Archive | Obituaries

Mary Douglas (1921 – 2007)

douglas.jpg Students who came to several of the regular material culture seminars last year at the Department of Anthropology UCL were probably somewhat amazed that there, in the audience, was a slight woman, evidently in her eighties, who listened and questioned, and was still clearly an active participant, despite having become one of the world’s most renowned anthropologists long before they were born. After one of these seminars she came out with the rest of us to have a drink with the speaker. During which she beckoned me over. The conversation started in typical Mary Douglas style:-. `Aren’t you the person who is responsible for all this nonsense about materiality?’ We then had an entirely amicable conversation based on finding an academic whose influence we could both agree to heartily dislike, in this case, the psychoanalyst John Bowlby.…

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JEAN BAUDRILLARD

July 29th 1929 to March 6th 2007
Academic creates genuine breakthrough in thinking about key issues with carefully composed original thesis. Comes to be better known. Responds to the hype by writing pretentious, largely ungrounded but clever sounding prose about more or less everything. After a while best known through journalism about this latter work, while original contribution is largely forgotten.
Jean Baudrillard would hardly be the only academic to pass through such a trajectory, but he was, to my mind, one of the clearest exemplars of it. Most of the obituaries currently being written, concentrate on his writings about the simulacrum. Frankly I have always considered this to be pretty worthless. But it was certainly his most influential contribution. The effects were dire.…

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Judy Attfield

It is with great sadness that we have to announce the death of Judy Attfield, one of the pioneers of contemporary material culture studies who did so much to demonstrate the value of this approach. Judy started her academic career within a discipline called design history that was largely devoted to hagiographic accounts of great designers and the history of great designs, both of which almost entirely ignored the wider context of understanding the form and style of the world of goods most people lived with. Thanks to her textbook Wild Things and a series of exemplary studies she transformed Design History into a study of the intimate relationship between populations and the common form and design of mundane material culture.…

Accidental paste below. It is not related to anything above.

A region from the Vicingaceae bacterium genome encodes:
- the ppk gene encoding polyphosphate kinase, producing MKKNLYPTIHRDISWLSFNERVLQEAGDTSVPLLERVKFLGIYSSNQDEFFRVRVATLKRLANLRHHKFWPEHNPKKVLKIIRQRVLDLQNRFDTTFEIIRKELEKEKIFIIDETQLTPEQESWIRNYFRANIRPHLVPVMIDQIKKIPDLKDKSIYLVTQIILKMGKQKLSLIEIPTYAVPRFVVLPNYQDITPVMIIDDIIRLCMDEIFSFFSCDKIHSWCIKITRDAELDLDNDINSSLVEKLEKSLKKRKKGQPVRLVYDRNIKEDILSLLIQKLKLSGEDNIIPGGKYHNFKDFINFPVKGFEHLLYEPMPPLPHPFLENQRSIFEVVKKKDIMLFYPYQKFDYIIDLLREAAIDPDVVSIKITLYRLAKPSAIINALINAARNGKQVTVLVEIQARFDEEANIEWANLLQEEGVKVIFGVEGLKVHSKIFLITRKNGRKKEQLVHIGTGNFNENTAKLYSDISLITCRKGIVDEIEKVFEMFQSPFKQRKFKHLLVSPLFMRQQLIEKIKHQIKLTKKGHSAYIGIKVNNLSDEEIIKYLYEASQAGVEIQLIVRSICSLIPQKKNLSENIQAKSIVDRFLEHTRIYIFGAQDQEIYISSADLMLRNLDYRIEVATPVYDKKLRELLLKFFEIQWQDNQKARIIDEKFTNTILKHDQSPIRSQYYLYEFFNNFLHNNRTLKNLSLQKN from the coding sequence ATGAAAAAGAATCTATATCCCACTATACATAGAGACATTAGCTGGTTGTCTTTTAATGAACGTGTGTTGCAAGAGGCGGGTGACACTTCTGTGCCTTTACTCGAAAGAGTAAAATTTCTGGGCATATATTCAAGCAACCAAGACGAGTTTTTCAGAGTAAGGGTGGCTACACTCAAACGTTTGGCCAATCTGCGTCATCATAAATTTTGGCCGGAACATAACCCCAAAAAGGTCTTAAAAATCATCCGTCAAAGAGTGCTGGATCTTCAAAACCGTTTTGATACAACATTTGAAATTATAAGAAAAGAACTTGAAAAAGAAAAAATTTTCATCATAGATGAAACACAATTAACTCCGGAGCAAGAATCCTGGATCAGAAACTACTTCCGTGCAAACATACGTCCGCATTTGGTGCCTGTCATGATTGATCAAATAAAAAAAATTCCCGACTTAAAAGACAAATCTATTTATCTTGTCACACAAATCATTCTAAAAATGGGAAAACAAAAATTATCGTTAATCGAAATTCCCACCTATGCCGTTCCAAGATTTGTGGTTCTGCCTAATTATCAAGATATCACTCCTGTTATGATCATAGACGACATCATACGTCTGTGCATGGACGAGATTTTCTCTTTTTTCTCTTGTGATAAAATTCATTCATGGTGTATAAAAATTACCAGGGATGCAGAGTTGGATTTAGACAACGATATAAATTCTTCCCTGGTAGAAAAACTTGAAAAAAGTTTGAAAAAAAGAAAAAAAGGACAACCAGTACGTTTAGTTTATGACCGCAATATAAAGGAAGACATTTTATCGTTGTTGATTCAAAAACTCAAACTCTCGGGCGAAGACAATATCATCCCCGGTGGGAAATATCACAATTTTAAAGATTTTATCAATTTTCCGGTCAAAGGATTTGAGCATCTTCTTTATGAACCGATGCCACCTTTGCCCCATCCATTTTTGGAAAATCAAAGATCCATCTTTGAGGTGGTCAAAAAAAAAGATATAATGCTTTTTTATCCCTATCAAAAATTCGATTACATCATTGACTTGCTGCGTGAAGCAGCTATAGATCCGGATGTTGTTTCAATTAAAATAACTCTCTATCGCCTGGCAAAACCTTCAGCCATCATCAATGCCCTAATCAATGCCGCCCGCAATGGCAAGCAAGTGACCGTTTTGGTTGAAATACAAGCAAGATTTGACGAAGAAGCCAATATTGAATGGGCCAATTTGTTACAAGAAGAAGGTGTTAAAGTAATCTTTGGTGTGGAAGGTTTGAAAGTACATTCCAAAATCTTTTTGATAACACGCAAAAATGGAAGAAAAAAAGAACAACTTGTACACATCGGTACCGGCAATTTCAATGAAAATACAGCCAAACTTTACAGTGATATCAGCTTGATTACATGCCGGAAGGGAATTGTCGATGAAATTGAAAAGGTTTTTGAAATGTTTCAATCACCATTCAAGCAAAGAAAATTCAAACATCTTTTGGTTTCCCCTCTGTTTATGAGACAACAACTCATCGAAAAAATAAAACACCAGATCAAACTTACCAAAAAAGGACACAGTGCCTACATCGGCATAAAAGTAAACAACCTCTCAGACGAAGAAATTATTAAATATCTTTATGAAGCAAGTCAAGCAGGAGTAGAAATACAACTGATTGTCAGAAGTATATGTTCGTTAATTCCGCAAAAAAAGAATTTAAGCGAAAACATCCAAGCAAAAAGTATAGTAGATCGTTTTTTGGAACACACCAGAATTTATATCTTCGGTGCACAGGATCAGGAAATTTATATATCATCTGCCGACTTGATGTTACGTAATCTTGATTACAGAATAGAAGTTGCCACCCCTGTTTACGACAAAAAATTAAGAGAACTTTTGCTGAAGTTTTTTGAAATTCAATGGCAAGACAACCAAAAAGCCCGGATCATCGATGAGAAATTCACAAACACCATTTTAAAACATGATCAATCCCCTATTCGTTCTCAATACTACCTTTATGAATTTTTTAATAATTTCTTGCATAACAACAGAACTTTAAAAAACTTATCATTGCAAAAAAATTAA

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Bruce Trigger (1937-2006)

Victor Buchli, Dept of Anthropology, UCL
It is with great sadness to have to report that Bruce Trigger died at the beginning of this month.
Bruce Graham Trigger (born June 18, 1937 died December 1, 2006) was a Canadian archaeologist. Born in Preston, Ontario, he received a doctorate in archaeology from Yale University in 1964. His research interests include the history of archaeological research and the comparative study of early cultures. He taught at Northwestern University for a year in 1964 and since then has been in the Department of Anthropology at McGill University in Montréal. For his in-depth study of the ethnohistory of the Hurons, he has been adopted as an honorary member of the Huron-Wendat Nation. His book A History of Archaeological Thought is a must for anyone who wishes to understand the development of archaeology as a discipline.…

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Clifford Geertz (1926-2006)

Daniel Miller, Anthropology UCL
My impression is that students coming into anthropology today, at least in Britain, are not necessarily expecting to read very much of the writings of Clifford Geertz, compared to my time as a student. But his death on Monday should remind us of just how much a loss that is. I have spent my academic life enamoured of fieldwork and ethnography and I suspect the single biggest influence on this was the sheer pleasure of reading Geertz. As far as I know he never would have described himself as particularly associated with material culture per se, (please comment if you know otherwise) but he was the quintessential cultural anthropologist, and his work shows how much that American tradition of cultural anthropology, (to some degree as opposed to European social anthropology) provided in its heyday an almost seamless acceptance of the materiality of peoples lives and the need to give due credit to the form of cultural order and life.…

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